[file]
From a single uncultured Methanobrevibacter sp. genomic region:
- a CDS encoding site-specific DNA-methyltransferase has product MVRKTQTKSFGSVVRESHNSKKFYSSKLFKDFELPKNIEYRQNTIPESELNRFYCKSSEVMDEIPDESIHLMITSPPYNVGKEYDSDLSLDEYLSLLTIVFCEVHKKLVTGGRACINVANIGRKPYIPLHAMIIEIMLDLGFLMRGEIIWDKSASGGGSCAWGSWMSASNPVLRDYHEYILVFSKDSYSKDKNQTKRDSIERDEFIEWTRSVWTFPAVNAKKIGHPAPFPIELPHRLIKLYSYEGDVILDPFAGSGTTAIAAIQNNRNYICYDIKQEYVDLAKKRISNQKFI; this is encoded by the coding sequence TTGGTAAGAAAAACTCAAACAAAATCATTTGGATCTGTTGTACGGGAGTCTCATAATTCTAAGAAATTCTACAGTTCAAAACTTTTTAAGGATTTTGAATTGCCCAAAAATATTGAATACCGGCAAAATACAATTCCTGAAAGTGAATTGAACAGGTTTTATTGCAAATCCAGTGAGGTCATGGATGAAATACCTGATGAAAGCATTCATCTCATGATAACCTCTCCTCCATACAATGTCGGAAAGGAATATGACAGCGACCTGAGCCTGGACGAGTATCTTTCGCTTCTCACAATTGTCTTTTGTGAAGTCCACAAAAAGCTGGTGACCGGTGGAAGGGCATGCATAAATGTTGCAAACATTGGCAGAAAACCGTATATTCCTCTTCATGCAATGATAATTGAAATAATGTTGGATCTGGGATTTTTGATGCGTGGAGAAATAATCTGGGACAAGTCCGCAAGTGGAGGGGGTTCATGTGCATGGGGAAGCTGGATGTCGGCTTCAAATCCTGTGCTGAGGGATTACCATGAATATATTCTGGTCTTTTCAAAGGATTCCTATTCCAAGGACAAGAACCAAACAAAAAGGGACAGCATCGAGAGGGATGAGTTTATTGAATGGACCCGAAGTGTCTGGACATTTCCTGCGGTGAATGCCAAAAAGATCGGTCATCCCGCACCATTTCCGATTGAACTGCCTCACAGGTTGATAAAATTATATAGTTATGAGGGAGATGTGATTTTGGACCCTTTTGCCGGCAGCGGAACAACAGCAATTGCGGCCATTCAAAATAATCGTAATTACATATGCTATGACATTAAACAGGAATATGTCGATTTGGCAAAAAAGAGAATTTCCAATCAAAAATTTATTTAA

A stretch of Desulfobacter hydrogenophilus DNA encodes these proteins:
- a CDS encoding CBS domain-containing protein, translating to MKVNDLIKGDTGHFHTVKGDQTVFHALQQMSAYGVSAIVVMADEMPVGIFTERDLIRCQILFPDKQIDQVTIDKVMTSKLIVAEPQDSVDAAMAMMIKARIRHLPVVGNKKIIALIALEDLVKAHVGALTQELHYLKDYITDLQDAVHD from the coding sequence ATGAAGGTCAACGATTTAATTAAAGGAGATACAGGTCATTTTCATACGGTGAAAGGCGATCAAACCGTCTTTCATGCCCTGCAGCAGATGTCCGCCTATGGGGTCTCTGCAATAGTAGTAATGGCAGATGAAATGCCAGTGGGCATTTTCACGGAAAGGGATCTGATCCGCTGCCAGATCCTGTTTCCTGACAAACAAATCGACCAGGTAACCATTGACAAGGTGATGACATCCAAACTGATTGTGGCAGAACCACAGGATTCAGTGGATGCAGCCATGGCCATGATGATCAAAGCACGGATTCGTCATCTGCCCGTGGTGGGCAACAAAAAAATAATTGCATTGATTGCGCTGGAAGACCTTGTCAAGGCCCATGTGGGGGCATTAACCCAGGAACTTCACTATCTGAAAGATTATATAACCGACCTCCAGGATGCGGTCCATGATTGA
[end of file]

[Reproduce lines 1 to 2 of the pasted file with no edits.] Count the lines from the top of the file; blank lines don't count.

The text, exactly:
From a single uncultured Methanobrevibacter sp. genomic region:
- a CDS encoding site-specific DNA-methyltransferase has product MVRKTQTKSFGSVVRESHNSKKFYSSKLFKDFELPKNIEYRQNTIPESELNRFYCKSSEVMDEIPDESIHLMITSPPYNVGKEYDSDLSLDEYLSLLTIVFCEVHKKLVTGGRACINVANIGRKPYIPLHAMIIEIMLDLGFLMRGEIIWDKSASGGGSCAWGSWMSASNPVLRDYHEYILVFSKDSYSKDKNQTKRDSIERDEFIEWTRSVWTFPAVNAKKIGHPAPFPIELPHRLIKLYSYEGDVILDPFAGSGTTAIAAIQNNRNYICYDIKQEYVDLAKKRISNQKFI; this is encoded by the coding sequence TTGGTAAGAAAAACTCAAACAAAATCATTTGGATCTGTTGTACGGGAGTCTCATAATTCTAAGAAATTCTACAGTTCAAAACTTTTTAAGGATTTTGAATTGCCCAAAAATATTGAATACCGGCAAAATACAATTCCTGAAAGTGAATTGAACAGGTTTTATTGCAAATCCAGTGAGGTCATGGATGAAATACCTGATGAAAGCATTCATCTCATGATAACCTCTCCTCCATACAATGTCGGAAAGGAATATGACAGCGACCTGAGCCTGGACGAGTATCTTTCGCTTCTCACAATTGTCTTTTGTGAAGTCCACAAAAAGCTGGTGACCGGTGGAAGGGCATGCATAAATGTTGCAAACATTGGCAGAAAACCGTATATTCCTCTTCATGCAATGATAATTGAAATAATGTTGGATCTGGGATTTTTGATGCGTGGAGAAATAATCTGGGACAAGTCCGCAAGTGGAGGGGGTTCATGTGCATGGGGAAGCTGGATGTCGGCTTCAAATCCTGTGCTGAGGGATTACCATGAATATATTCTGGTCTTTTCAAAGGATTCCTATTCCAAGGACAAGAACCAAACAAAAAGGGACAGCATCGAGAGGGATGAGTTTATTGAATGGACCCGAAGTGTCTGGACATTTCCTGCGGTGAATGCCAAAAAGATCGGTCATCCCGCACCATTTCCGATTGAACTGCCTCACAGGTTGATAAAATTATATAGTTATGAGGGAGATGTGATTTTGGACCCTTTTGCCGGCAGCGGAACAACAGCAATTGCGGCCATTCAAAATAATCGTAATTACATATGCTATGACATTAAACAGGAATATGTCGATTTGGCAAAAAAGAGAATTTCCAATCAAAAATTTATTTAA